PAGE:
A 32-year-old B.C. woman is facing huge medical bills after a skydiving accident despite having travel insurance. Kenzie Markey, who lives in Squamish, was skydiving in Phoenix Arizona when a jump went horribly wrong. On Markey’s final run of the day, her parachute collapsed in mid-air and she plummeted to the ground.

“That week she’d done about 20 jumps and she decided to fit in one last jump before flying back to Canada,” Markey’s friend Kelley Richardson told CTV News.

Richardson heard about the accident from Markey’s father and said her friend’s injuries are extensive; Markey has now been in a Phoenix hospital for two weeks.

“She’s got a fractured femur, foot, pelvis, skull, eye socket, nose, elbow and a collapsed lung,” Richardson said.

Though Markey is in stable condition, her mother Sherry MacKenzie Jennson finds it difficult to watch her daughter recover in hospital.

“It’s very tough and there’s nothing you can do to help them. You can’t take their place,” she said.

Since Markey’s insurance plan does not cover extreme sports, her medical costs will likely exceed $500,000. Markey’s insurance plan with TD Insurance states that “no benefit will be payable in connection with … hazardous activities” which includes skydiving.

Richardson started an online petition to help cover Markey’s growing expenses. After one week the fundraiser had raised more than $13,000.

Despite the community support, Markey’s father Joe is finding it difficult to fathom the total cost of her recovery.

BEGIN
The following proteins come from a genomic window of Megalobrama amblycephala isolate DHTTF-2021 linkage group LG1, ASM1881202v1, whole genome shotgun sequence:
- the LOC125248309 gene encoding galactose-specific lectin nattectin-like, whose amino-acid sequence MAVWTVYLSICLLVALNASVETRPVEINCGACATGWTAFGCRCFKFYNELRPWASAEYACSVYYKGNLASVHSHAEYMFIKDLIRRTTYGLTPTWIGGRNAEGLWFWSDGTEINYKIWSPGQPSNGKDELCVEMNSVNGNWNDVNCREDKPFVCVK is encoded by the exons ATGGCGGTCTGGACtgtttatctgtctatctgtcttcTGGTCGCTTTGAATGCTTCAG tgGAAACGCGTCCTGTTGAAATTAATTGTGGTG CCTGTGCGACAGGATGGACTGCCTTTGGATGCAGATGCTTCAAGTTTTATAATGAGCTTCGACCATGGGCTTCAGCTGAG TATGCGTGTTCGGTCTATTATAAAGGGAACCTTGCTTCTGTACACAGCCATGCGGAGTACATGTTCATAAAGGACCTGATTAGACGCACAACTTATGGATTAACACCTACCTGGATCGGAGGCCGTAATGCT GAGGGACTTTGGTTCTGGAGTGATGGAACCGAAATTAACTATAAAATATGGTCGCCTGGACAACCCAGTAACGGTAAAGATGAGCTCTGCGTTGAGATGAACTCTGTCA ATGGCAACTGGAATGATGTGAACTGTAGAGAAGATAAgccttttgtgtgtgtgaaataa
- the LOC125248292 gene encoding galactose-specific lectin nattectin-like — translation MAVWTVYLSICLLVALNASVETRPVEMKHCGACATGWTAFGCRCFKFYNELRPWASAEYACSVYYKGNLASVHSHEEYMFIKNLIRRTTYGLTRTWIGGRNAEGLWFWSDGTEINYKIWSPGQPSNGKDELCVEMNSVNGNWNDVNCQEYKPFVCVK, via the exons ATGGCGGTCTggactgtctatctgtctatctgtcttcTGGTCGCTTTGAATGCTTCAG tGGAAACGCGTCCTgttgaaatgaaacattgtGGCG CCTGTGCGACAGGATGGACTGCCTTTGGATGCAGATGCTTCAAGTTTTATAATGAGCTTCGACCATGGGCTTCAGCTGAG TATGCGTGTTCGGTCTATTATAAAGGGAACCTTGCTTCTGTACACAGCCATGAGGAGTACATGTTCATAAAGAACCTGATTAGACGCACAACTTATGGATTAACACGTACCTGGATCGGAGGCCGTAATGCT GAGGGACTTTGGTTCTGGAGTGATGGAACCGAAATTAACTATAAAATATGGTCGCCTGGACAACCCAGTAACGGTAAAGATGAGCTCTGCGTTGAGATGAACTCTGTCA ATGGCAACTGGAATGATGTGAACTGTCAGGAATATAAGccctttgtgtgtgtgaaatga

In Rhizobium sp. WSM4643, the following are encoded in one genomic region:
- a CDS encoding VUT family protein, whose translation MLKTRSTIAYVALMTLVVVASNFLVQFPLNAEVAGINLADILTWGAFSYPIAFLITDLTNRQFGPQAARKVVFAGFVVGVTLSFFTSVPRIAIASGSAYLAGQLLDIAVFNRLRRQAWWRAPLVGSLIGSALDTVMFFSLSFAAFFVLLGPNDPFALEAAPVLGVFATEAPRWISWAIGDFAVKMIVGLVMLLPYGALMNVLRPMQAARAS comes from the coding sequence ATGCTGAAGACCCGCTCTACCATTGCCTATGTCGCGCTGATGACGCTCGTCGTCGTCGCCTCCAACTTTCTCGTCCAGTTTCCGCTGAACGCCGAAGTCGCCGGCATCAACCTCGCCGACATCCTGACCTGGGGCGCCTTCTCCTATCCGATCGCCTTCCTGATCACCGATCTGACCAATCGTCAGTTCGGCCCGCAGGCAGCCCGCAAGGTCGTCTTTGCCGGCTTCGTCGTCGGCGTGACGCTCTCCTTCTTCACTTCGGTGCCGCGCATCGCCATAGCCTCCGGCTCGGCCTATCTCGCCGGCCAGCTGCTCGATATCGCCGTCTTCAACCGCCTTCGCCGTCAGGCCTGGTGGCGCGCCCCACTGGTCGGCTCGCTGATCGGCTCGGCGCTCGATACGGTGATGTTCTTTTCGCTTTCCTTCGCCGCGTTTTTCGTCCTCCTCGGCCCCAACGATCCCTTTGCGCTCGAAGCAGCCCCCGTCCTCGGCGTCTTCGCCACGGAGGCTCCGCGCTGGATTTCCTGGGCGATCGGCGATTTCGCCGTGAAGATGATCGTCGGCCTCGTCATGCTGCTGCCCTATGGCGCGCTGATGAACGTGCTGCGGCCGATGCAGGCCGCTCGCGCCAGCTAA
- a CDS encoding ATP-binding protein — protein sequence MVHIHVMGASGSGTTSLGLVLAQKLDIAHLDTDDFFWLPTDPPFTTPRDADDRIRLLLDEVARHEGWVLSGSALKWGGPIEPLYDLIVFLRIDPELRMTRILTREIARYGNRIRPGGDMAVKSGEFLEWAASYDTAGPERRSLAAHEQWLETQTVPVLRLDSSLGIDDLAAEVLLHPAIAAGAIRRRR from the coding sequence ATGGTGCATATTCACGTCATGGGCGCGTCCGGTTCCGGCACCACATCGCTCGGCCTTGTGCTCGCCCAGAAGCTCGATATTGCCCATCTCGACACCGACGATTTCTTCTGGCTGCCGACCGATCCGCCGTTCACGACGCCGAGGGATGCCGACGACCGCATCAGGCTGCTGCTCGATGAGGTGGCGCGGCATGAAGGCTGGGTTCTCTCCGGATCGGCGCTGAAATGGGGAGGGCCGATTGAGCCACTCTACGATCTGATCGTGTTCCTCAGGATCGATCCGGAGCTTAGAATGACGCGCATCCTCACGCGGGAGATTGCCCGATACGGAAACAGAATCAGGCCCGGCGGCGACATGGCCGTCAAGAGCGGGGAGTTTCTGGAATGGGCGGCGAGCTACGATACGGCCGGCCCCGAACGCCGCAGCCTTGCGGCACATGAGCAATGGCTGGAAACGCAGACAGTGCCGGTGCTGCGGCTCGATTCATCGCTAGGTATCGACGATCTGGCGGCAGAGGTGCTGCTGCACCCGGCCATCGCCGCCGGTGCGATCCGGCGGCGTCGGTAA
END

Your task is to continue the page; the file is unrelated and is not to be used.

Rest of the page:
“I can’t get my head around that number at all really. It’s just something we're going to have to tackle after we get her back to Canada and get her stabilized,” he said.

It will cost around $30,000 to have Markey transported in her condition back to Vancouver.

Richardson said it will be tough for her active friend to get back to her usual routine.

“She’s an avid snowmobiler and snowboarder and mountain biker and surfer, so I know it’s going to be a long time before she starts doing that again,” Richardson said.

While the road to recovery will likely be a long one, Markey’s friends are grateful for the financial contributions from strangers and friends alike.

“[The] support’s been great,” Richardson said. “[It’s a] huge relief that everyone is being so supportive.”

With a report from CTV Vancouver’s Scott Roberts